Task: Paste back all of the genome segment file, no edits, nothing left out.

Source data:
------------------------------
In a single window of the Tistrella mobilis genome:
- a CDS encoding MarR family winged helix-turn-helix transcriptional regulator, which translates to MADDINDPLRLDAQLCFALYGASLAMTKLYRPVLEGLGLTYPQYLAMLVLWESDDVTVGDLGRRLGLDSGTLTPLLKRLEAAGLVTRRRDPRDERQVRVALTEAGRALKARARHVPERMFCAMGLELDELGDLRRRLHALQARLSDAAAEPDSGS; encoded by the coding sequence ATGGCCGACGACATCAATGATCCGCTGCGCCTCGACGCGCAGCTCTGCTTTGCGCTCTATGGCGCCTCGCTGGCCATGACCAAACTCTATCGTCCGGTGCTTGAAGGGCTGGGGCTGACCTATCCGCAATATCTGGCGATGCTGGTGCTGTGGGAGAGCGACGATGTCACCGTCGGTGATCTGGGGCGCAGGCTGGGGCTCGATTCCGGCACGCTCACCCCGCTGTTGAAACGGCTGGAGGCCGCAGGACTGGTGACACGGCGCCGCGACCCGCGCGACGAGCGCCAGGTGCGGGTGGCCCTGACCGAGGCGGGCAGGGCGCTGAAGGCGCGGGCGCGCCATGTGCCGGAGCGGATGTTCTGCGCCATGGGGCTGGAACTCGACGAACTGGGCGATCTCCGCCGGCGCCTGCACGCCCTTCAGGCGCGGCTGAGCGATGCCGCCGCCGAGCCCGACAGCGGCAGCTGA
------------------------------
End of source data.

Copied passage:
In a single window of the Tistrella mobilis genome:
- a CDS encoding MarR family winged helix-turn-helix transcriptional regulator, which translates to MADDINDPLRLDAQLCFALYGASLAMTKLYRPVLEGLGLTYPQYLAMLVLWESDDVTVGDLGRRLGLDSGTLTPLLKRLEAAGLVTRRRDPRDERQVRVALTEAGRALKARARHVPERMFCAMGLELDELGDLRRRLHALQARLSDAAAEPDSGS; encoded by the coding sequence ATGGCCGACGACATCAATGATCCGCTGCGCCTCGACGCGCAGCTCTGCTTTGCGCTCTATGGCGCCTCGCTGGCCATGACCAAACTCTATCGTCCGGTGCTTGAAGGGCTGGGGCTGACCTATCCGCAATATCTGGCGATGCTGGTGCTGTGGGAGAGCGACGATGTCACCGTCGGTGATCTGGGGCGCAGGCTGGGGCTCGATTCCGGCACGCTCACCCCGCTGTTGAAACGGCTGGAGGCCGCAGGACTGGTGACACGGCGCCGCGACCCGCGCGACGAGCGCCAGGTGCGGGTGGCCCTGACCGAGGCGGGCAGGGCGCTGAAGGCGCGGGCGCGCCATGTGCCGGAGCGGATGTTCTGCGCCATGGGGCTGGAACTCGACGAACTGGGCGATCTCCGCCGGCGCCTGCACGCCCTTCAGGCGCGGCTGAGCGATGCCGCCGCCGAGCCCGACAGCGGCAGCTGA